At the end of January the amount of savings that the Financial Services Compensation Scheme (FSCS) guarantees in the event a bank or building society goes under was raised from £75,000 to £85,000.
However, many high street banks are yet to update their websites and in-branch literature with the new information, potentially providing wrong information to customers about the level of protection available.
The banks aren't breaking any rules, though, as they have until 30 June 2017 to update their communications – five months after the change.
The issue was something loveMONEY.com journalist Reena Sewraz noticed when trying to open a joint bank account in a bank branch last week.
"My partner and I were shown a video which, among other things, mentioned the FSCS protection on deposits and stated it was £75,000, or £150,000 for joint account holders," she said.
"As a financial journalist writing about these things every other day I knew straight away that was the wrong figure, but my partner who doesn’t was none the wiser and accepted the message without a second thought.
And it’s not just a problem with videos, signs and literature in branch that may take a long time to overhaul and update. Some banks haven’t updated their websites with the new information either, which should be a much simpler process."
We found Halifax, Lloyds, Barclays, HSBC, First Direct, M&S Bank and Tesco Bank had information on FSCS protection but had the old £75,000 limit stated or just not stated at all.
The screen grab below shows the out-of-date message on the Halifax site.
Santander, NatWest, Royal Bank of Scotland, Co-operative Bank and Nationwide have made changes to their sites, while TSB and Bank of Scotland used a link to the FSCS compensation page to ensure information customers get is up to date.
Not breaking the rules
The Prudential Regulation Authority (PRA), part of the Bank of England, is responsible for setting out the timeline for banks to comply with changes to FSCS protection.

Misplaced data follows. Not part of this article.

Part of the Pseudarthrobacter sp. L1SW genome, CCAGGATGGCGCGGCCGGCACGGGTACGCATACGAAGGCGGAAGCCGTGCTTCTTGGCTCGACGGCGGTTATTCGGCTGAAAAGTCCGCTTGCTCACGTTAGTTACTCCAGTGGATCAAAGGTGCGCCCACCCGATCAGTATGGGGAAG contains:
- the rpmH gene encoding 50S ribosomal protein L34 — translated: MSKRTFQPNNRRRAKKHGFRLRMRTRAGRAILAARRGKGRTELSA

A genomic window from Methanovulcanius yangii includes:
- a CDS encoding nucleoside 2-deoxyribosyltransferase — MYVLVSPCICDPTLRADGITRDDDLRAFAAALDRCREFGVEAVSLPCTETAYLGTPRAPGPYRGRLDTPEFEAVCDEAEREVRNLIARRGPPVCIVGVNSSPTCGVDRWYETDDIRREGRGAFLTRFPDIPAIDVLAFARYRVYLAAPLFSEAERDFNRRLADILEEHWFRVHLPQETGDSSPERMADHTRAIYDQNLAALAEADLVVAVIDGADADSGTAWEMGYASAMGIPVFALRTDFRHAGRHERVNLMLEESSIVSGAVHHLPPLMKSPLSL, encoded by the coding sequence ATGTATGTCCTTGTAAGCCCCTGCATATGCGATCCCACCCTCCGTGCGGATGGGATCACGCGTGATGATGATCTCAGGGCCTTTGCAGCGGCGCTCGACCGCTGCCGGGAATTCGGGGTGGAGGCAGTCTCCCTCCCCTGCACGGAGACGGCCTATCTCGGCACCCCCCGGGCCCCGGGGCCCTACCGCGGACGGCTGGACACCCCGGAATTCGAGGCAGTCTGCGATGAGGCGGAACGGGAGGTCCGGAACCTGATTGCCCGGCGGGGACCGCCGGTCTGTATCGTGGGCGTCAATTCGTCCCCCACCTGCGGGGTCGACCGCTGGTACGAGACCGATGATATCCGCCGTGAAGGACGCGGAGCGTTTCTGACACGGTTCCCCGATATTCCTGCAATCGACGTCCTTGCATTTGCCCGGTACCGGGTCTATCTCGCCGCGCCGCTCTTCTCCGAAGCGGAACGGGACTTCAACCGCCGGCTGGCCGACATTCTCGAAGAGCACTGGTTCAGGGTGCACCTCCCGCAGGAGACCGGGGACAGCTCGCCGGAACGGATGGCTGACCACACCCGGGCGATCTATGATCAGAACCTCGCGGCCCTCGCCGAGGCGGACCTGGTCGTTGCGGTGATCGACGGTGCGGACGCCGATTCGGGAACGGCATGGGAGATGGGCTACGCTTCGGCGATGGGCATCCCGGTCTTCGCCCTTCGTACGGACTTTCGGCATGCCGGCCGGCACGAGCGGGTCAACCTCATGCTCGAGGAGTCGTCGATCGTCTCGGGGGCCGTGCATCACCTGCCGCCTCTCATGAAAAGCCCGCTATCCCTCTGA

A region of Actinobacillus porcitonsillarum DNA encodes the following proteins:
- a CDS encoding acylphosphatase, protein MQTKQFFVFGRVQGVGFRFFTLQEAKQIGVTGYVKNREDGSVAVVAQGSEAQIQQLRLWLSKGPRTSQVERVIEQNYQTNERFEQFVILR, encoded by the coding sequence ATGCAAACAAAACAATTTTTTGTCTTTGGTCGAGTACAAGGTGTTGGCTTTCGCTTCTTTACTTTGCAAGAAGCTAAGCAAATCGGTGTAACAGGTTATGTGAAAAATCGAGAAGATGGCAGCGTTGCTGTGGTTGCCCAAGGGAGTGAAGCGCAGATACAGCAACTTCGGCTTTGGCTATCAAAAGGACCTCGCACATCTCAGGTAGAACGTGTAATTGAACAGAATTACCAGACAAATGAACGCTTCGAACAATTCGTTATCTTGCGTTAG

Its guidance gives banks until June 30 to update their communications. So banks with this out of date information aren't actually breaking any rules.
Is the out of date information harmful?
Since the deposit limit has increased by £10,000, banks and building societies aren’t really putting any savings at risk by not having up to date literature and messages in-branch and on their website.
However, savers may want to take advantage of the £10,000 increase in protection and could be missing a trick because they assume the limit hasn’t changed.
The only potential for real harm would be if the savings protection limit had decreased.
The last time the FSCS deposit limit fell was on July 3 2015 when it went from £85,000 to £75,000. However, banks were given a shorter two-month grace period to get their communications up to date.
The Prudential Regulation Authority guidance at the time stated that firms must “amend the posters and stickers that firms are required to display in branches and on websites to reflect the new limit. This must be done by firms as soon as practicable and in any event by September 1 2015 latest.”
However, savers thankfully hand a six-month grace period up to December 31 2015 where the £85,000 limit applied so had enough time to move their money even if they hadn’t received up to date information.
Why the FSCS is important to understand
The amount of savings protected by the FSCS should a financial firm collapse is £85,000 per person per institution and deposits that exceed this limit aren’t guaranteed should your bank fail.
Crucially, the limit only applies per banking licence, rather than by bank. So you are only covered for £85,000 worth of savings across HSBS, First Direct and M&S Bank.
Therefore it’s important to be aware of the savings protection limit so you can move your money if it falls outside of the threshold.